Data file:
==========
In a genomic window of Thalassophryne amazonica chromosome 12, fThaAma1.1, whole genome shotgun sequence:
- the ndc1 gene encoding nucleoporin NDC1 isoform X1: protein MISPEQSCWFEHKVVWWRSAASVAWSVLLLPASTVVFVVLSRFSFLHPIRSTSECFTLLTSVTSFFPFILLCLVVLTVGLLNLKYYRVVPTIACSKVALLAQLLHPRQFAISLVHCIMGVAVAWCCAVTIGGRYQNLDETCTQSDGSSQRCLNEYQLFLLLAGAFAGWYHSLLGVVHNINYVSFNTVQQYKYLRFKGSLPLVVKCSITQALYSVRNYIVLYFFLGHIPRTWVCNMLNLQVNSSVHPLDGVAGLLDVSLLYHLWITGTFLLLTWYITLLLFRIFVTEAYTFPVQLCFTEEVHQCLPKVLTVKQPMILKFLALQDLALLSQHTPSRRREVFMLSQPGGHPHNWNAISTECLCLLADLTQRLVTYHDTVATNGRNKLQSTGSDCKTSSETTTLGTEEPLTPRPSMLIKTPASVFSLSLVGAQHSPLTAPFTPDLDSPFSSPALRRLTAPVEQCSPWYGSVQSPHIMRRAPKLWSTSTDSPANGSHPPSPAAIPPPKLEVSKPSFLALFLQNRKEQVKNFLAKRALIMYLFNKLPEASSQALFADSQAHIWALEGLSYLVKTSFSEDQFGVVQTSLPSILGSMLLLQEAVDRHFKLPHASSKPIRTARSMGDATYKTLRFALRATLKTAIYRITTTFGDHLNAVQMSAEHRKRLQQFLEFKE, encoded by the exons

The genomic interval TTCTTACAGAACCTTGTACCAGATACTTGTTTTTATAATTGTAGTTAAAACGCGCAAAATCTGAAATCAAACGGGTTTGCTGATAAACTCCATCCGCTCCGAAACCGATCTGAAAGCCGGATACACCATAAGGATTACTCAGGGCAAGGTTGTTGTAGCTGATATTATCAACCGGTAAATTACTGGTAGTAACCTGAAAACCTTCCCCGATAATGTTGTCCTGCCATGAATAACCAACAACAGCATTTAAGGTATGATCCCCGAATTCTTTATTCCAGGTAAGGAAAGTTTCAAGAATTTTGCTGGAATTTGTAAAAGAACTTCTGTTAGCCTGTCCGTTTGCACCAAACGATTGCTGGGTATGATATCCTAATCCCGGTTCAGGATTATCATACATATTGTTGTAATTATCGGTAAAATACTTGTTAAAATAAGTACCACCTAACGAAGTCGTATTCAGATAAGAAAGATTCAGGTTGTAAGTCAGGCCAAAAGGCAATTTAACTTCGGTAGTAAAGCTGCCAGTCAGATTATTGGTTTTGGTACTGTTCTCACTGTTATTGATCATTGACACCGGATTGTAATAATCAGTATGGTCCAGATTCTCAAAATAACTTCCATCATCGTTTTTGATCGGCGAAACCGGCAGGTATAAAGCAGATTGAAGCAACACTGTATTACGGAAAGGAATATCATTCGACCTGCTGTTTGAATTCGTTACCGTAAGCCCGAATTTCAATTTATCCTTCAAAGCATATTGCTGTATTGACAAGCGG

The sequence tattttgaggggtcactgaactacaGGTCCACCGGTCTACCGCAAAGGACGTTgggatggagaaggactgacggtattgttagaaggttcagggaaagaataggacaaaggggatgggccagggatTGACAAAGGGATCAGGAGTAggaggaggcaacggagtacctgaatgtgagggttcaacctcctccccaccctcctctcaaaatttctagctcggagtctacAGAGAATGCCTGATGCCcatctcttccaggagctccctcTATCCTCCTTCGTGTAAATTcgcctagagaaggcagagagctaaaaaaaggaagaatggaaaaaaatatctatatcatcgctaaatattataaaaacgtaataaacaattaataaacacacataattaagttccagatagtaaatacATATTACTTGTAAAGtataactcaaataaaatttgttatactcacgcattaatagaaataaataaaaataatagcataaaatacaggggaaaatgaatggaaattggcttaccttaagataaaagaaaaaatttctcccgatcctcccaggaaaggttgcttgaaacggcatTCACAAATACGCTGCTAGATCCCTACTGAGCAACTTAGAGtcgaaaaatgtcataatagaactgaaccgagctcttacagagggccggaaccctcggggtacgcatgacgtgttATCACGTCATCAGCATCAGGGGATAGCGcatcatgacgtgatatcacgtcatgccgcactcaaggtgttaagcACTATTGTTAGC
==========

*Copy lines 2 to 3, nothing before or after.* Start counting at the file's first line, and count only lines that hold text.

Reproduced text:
- the ndc1 gene encoding nucleoporin NDC1 isoform X1: protein MISPEQSCWFEHKVVWWRSAASVAWSVLLLPASTVVFVVLSRFSFLHPIRSTSECFTLLTSVTSFFPFILLCLVVLTVGLLNLKYYRVVPTIACSKVALLAQLLHPRQFAISLVHCIMGVAVAWCCAVTIGGRYQNLDETCTQSDGSSQRCLNEYQLFLLLAGAFAGWYHSLLGVVHNINYVSFNTVQQYKYLRFKGSLPLVVKCSITQALYSVRNYIVLYFFLGHIPRTWVCNMLNLQVNSSVHPLDGVAGLLDVSLLYHLWITGTFLLLTWYITLLLFRIFVTEAYTFPVQLCFTEEVHQCLPKVLTVKQPMILKFLALQDLALLSQHTPSRRREVFMLSQPGGHPHNWNAISTECLCLLADLTQRLVTYHDTVATNGRNKLQSTGSDCKTSSETTTLGTEEPLTPRPSMLIKTPASVFSLSLVGAQHSPLTAPFTPDLDSPFSSPALRRLTAPVEQCSPWYGSVQSPHIMRRAPKLWSTSTDSPANGSHPPSPAAIPPPKLEVSKPSFLALFLQNRKEQVKNFLAKRALIMYLFNKLPEASSQALFADSQAHIWALEGLSYLVKTSFSEDQFGVVQTSLPSILGSMLLLQEAVDRHFKLPHASSKPIRTARSMGDATYKTLRFALRATLKTAIYRITTTFGDHLNAVQMSAEHRKRLQQFLEFKE, encoded by the exons

The genomic interval TTCTTACAGAACCTTGTACCAGATACTTGTTTTTATAATTGTAGTTAAAACGCGCAAAATCTGAAATCAAACGGGTTTGCTGATAAACTCCATCCGCTCCGAAACCGATCTGAAAGCCGGATACACCATAAGGATTACTCAGGGCAAGGTTGTTGTAGCTGATATTATCAACCGGTAAATTACTGGTAGTAACCTGAAAACCTTCCCCGATAATGTTGTCCTGCCATGAATAACCAACAACAGCATTTAAGGTATGATCCCCGAATTCTTTATTCCAGGTAAGGAAAGTTTCAAGAATTTTGCTGGAATTTGTAAAAGAACTTCTGTTAGCCTGTCCGTTTGCACCAAACGATTGCTGGGTATGATATCCTAATCCCGGTTCAGGATTATCATACATATTGTTGTAATTATCGGTAAAATACTTGTTAAAATAAGTACCACCTAACGAAGTCGTATTCAGATAAGAAAGATTCAGGTTGTAAGTCAGGCCAAAAGGCAATTTAACTTCGGTAGTAAAGCTGCCAGTCAGATTATTGGTTTTGGTACTGTTCTCACTGTTATTGATCATTGACACCGGATTGTAATAATCAGTATGGTCCAGATTCTCAAAATAACTTCCATCATCGTTTTTGATCGGCGAAACCGGCAGGTATAAAGCAGATTGAAGCAACACTGTATTACGGAAAGGAATATCATTCGACCTGCTGTTTGAATTCGTTACCGTAAGCCCGAATTTCAATTTATCCTTCAAAGCATATTGCTGTATTGACAAGCGG